Press clippings are unequivocal necessities to a growing EPK and getting a review in a print publication can certainly be an arduous task. Without a support team to help you publicize, it'll take an Indie artist dedication and lots of grueling hours in front of the ol' confuser as well as standing in line at the post office. But a little hard work and persistence can and will pay off.
Once you've got yourself reviewed on Toronto Indie take a trip over to your local Chapters / Indigo and peruse the music magazine section. Now quickly flip to the review sections of these magazines and take note of a disturbing consistency. The publications that cover Indie artists seem to focus mainly on Indie acts that are signed to a label of some kind. However, there are a couple rags with a little more street cred that pride themselves on their accessibility to the unique and underground sounds that hover low below the radar.
Based out of Seattle, Redefine magazine is a classy mix of Indie reviews, interviews and visual artist showcases. Redefine prides themselves on their dedication to the buzz. The contributors of this publication operate as a democratic collective that are given a fair bit of creative license in choosing which acts the magazine will include in their next issue.
Here's a quote from their mission statement: REDEFINE was born from the reality that sometimes extremely talented people are overlooked while less talented people take the spotlight. In this day and age where even huge outlets like Billboard and SPIN Magazine have spots dedicated to independent music, our publication offers an alternative to the mainstream. We make clear that while the mainstream is not always bad, there are often greater things lurking underneath.
Previous Issue Cover
Redefine magazine actively includes reviews of truly independent and unsigned artists from all over the world, including Toronto. So if you're looking to get some press clippings included in your EPK, Redefine is definitely a great place to start.
Ah springtime! The air is crisp, the animals are all confused by their instinctual first quarter rituals and the weather is doing its part to help the plant life thrive. Unfortunately for the artists performing at this year's installment of the RYE Market Festival at Dundas Square (corner of Dundas and Yonge), the weather brought nothing positive to the all day festival.
The RYE Market festival (Ryerson Youth Entrepreneurial Market) is an annual event designed to help promote young entrepreneurs across Canada still in Colleges and universities. The organization responsible for the event is called SIFE Ryerson (Students in Free Enterprise) headed up by Leslie Bradt and Indie Music manager Marco Capo of Lynxz management. The goal is to provide these students with a test market to show their products, receive feedback and earn a profit while networking with their entrepreneurial peers. 3 years in the making, originally located in the Ryerson Cafeteria, the festival has grown to a 25 booth fairway at Dundas Square where 60,000 people walk through every day…. unless it’s pouring rain.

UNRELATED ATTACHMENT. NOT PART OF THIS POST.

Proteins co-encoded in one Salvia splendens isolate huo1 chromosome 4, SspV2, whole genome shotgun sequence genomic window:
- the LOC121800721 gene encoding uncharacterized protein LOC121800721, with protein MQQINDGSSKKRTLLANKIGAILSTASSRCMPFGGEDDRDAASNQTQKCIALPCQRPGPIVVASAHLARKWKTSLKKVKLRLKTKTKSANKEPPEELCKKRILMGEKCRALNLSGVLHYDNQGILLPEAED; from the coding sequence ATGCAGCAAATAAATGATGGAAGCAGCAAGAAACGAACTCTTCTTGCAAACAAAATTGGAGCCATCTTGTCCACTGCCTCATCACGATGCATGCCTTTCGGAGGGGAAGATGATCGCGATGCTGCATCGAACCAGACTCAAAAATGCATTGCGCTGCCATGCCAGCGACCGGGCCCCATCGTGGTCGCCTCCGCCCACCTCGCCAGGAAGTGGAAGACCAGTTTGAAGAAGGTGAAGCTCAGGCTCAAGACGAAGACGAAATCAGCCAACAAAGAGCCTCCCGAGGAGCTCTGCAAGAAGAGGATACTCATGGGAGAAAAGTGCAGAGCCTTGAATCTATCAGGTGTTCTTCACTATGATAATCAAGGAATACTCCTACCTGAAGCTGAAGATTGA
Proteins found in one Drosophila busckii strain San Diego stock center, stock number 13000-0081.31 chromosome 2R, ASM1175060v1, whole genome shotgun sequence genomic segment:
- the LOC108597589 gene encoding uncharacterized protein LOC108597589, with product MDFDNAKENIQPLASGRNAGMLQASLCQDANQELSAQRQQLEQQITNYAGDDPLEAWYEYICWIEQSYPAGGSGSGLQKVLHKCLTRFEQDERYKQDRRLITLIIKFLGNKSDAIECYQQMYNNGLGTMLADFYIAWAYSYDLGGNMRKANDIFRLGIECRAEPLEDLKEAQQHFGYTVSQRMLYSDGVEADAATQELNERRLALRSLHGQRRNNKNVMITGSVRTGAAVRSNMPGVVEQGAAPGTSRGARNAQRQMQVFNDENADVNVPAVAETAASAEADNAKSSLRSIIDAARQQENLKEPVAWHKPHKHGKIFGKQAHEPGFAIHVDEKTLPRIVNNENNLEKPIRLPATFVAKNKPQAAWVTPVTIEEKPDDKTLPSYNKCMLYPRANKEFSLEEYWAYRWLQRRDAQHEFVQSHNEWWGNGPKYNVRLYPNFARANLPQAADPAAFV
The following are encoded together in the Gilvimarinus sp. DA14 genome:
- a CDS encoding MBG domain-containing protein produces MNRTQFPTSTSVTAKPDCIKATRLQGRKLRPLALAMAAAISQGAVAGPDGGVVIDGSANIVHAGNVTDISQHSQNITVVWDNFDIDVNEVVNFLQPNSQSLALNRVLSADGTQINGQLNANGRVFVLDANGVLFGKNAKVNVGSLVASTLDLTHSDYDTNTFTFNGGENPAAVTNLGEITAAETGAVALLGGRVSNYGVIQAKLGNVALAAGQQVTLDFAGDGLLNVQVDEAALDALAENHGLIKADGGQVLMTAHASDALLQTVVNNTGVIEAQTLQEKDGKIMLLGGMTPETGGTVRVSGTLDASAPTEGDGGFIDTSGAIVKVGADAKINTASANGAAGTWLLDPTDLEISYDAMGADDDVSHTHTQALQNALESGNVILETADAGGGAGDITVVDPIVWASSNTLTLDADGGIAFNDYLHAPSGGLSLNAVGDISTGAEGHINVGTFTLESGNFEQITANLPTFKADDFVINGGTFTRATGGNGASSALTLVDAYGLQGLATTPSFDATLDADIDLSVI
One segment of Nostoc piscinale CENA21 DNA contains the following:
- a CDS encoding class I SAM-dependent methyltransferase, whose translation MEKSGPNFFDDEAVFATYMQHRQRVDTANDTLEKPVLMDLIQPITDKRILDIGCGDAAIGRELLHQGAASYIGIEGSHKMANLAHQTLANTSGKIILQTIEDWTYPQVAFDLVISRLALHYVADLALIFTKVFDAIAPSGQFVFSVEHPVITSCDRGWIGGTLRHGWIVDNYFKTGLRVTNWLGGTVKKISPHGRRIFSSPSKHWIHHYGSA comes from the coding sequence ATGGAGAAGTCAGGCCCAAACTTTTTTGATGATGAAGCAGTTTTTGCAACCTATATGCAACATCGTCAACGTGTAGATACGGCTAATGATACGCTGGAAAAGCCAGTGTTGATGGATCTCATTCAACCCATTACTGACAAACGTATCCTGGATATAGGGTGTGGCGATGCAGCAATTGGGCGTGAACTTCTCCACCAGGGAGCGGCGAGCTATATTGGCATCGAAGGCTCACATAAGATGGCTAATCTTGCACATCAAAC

Fake Reality took the Dundas Square stage around 1:00 and performed amazingly. Being the first act of the day at an outdoor festival is never easy. The sound team often uses the first act to tweak the audio in order to make the whole festival sound sharp and although monitors may not have been loud enough and backings we're a little quiet, Fake Reality was able to convey their brand of heavy trip rock and make it look effortless. By the time these indie stalwarts reached their 3rd song "Pilot Season", the RYE festival sound team had nailed it. Fake Reality barreled through their set for a growing crowd that didn't seem to mind a light drizzle from over head. Looking around, fans could be seen singing along to songs, which is no big surprise since fan favorites like "Tragic Helpless Romantic" and "Deeper Further" have stolen air time on stations like Y108 in Hamilton, Kingston's K-rock, Rock 95 in Barrie, 105.1 the River and Toronto's own Indie Love Radio. Fake Reality certainly started the day off on the right foot and the audience was ready for more.
Next up, the Cunninghams! Fresh off their win of the Mazda Muzic Fest and an opening slot for Sam Roberts at the Opera House, the Cunninghams were in fine form chugging through their set bursting with straight forward balls to the wall rock n' roll. A sound tried tested and true, the Cunninghams delighted onlookers with tunes like "Keep movin' like a butterfly" and "Black & White". If you head over to their Myspace page, you'll notice the only tracks available are acoustic, however they are slated to begin recording their electric debut that reflects their killer live show in less than a week and you can expect that EP sometime in the summer.